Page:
Retired and Ready To Enjoy Life?

Don’t Let Fears Of Health Care Costs Put You Back to Work!

Whether retirement is on the near horizon or you’re currently swinging a six-iron on the Pebble Beach fairway, there’s an all-too-prevalent fear that inhibits investors from letting their grey hair down and truly indulging their golden years: health care costs.  Simply stated: Medical expenses are one of the most significant costs we incur later in life.  So, the question becomes, how can we realistically and rationally plan – when we may irrationally fear that these expenses could be so great that they might decimate our entire nest egg?  It’s never fun thinking about the implications of one’s own expiration date, but because the good folks at MIT haven’t yet invented a cure for mortality, we must do our due diligence to understand and anticipate the costs of doctor visits, medical treatment, assisted living and all the other health-related things our 25-year-old selves wished we never had to someday ponder.

But there’s a silver lining. Although the fear of exponential medical expenses is a valid one, before you start crunching the numbers on the going-rate for a CAT scan, consider this: retirement expenses that may increase due to health care actually decrease in other key arenas of life.

In fact, the decreases in retirement expenses that one puts toward food, entertainment, travel, transportation, etc., tend to offset much of the newly incurred expenses. As such, many financial planners believe that, when push comes to shove between Medicare assistance and other spending category  decreases, any increase in health care expenses are rather negligible.

To finish the post there would be foolhardy. Determining your health status can be done fairly easily with the help of, and matching the subsequent costs of that status is easy to determine. Once there, you will learn if you are in ‘Good,’ ‘Fair,’ or ‘Poor’ health once you match how often you frequent the doctor’s office, how many prescriptions you need, among other specifics. Perhaps allow your significant other to help you with this—you must let go of the fact that you are not invincible, you are not as fit as an ox, and that yoga will continue to help you age backwards.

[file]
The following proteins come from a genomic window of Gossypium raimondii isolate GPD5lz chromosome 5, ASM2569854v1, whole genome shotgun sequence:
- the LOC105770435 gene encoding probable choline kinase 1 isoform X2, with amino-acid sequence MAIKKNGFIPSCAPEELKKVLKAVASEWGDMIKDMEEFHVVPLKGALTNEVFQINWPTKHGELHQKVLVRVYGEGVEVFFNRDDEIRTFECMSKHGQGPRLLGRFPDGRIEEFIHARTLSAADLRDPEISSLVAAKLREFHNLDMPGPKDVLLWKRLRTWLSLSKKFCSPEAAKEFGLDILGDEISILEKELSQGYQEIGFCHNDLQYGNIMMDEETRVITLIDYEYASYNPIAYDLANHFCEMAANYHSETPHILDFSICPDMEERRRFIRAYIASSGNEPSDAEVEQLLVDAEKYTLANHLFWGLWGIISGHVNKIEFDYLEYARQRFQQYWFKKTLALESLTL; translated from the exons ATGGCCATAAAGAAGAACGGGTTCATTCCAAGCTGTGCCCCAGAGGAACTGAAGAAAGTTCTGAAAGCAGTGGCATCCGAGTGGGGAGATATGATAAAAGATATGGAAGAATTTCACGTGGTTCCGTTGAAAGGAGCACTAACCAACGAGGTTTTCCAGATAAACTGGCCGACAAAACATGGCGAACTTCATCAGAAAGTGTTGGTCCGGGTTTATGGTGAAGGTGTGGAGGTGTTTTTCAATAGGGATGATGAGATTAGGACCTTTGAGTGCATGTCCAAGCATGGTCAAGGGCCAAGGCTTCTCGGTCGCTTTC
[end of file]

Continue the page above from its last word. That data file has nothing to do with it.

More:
Fidelity estimates an average individual spends a minimum of $6,900 a year in out-of-pocket health care costs. To be more conservative, let’s call it $10,000.  A $1 Million portfolio would only need to achieve a 1% real return to fund medical expenses with inflation throughout retirement, well below long term return averages.  So save regularly, invest for the long term and keep a diversified portfolio and your medical costs could be well taken care of.

To use any of these numbers as your baseline and your only baseline is not recommended. Know your health coverage, and estimate your expenses when it comes to the following: insurance premiums, deductibles and co-pays, prescription drugs, dental, vision, and hearing expenses, and long-term care.

Ultimately, use all the tools that are at your disposal when estimating your potential healthcare costs in retirement. And visit the following websites* for assistance:


*Not responsible for content on third party sites.

For more information about investing, financial planning and securing the retirement (for yourself) and the legacy (for your family) that you deserve, please contact us today at 312.669.1650 or use our “Let’s Talk” tool on the right-hand sidebar.

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